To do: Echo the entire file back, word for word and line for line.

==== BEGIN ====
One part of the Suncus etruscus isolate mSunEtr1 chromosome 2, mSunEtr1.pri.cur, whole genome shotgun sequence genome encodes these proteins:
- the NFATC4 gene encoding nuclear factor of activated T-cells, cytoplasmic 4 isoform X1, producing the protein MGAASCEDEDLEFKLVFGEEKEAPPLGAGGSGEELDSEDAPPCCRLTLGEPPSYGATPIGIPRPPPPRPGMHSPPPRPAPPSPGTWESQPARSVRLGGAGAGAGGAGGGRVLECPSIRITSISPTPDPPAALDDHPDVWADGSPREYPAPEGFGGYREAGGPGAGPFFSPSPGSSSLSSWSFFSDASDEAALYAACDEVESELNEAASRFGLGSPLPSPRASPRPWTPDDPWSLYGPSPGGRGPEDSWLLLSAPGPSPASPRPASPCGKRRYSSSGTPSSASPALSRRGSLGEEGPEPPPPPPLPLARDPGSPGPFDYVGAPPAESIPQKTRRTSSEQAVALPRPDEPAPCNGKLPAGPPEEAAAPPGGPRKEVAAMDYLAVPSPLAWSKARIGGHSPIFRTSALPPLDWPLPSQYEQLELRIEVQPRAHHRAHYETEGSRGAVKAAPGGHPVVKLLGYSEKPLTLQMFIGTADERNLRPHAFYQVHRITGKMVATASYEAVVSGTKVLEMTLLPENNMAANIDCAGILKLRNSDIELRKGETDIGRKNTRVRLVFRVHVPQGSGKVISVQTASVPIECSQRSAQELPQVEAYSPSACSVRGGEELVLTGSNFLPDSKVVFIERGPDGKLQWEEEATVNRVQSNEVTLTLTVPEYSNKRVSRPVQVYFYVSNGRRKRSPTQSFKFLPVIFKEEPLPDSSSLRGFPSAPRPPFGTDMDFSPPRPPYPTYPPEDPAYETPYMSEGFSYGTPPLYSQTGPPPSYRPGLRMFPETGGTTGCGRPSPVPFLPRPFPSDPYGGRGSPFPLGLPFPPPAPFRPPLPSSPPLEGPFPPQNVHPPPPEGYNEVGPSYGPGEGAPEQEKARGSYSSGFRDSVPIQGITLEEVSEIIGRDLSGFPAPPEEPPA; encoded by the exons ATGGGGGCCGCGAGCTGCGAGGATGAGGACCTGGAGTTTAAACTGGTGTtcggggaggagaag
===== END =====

One part of the Suncus etruscus isolate mSunEtr1 chromosome 2, mSunEtr1.pri.cur, whole genome shotgun sequence genome encodes these proteins:
- the NFATC4 gene encoding nuclear factor of activated T-cells, cytoplasmic 4 isoform X1, producing the protein MGAASCEDEDLEFKLVFGEEKEAPPLGAGGSGEELDSEDAPPCCRLTLGEPPSYGATPIGIPRPPPPRPGMHSPPPRPAPPSPGTWESQPARSVRLGGAGAGAGGAGGGRVLECPSIRITSISPTPDPPAALDDHPDVWADGSPREYPAPEGFGGYREAGGPGAGPFFSPSPGSSSLSSWSFFSDASDEAALYAACDEVESELNEAASRFGLGSPLPSPRASPRPWTPDDPWSLYGPSPGGRGPEDSWLLLSAPGPSPASPRPASPCGKRRYSSSGTPSSASPALSRRGSLGEEGPEPPPPPPLPLARDPGSPGPFDYVGAPPAESIPQKTRRTSSEQAVALPRPDEPAPCNGKLPAGPPEEAAAPPGGPRKEVAAMDYLAVPSPLAWSKARIGGHSPIFRTSALPPLDWPLPSQYEQLELRIEVQPRAHHRAHYETEGSRGAVKAAPGGHPVVKLLGYSEKPLTLQMFIGTADERNLRPHAFYQVHRITGKMVATASYEAVVSGTKVLEMTLLPENNMAANIDCAGILKLRNSDIELRKGETDIGRKNTRVRLVFRVHVPQGSGKVISVQTASVPIECSQRSAQELPQVEAYSPSACSVRGGEELVLTGSNFLPDSKVVFIERGPDGKLQWEEEATVNRVQSNEVTLTLTVPEYSNKRVSRPVQVYFYVSNGRRKRSPTQSFKFLPVIFKEEPLPDSSSLRGFPSAPRPPFGTDMDFSPPRPPYPTYPPEDPAYETPYMSEGFSYGTPPLYSQTGPPPSYRPGLRMFPETGGTTGCGRPSPVPFLPRPFPSDPYGGRGSPFPLGLPFPPPAPFRPPLPSSPPLEGPFPPQNVHPPPPEGYNEVGPSYGPGEGAPEQEKARGSYSSGFRDSVPIQGITLEEVSEIIGRDLSGFPAPPEEPPA; encoded by the exons ATGGGGGCCGCGAGCTGCGAGGATGAGGACCTGGAGTTTAAACTGGTGTtcggggaggagaag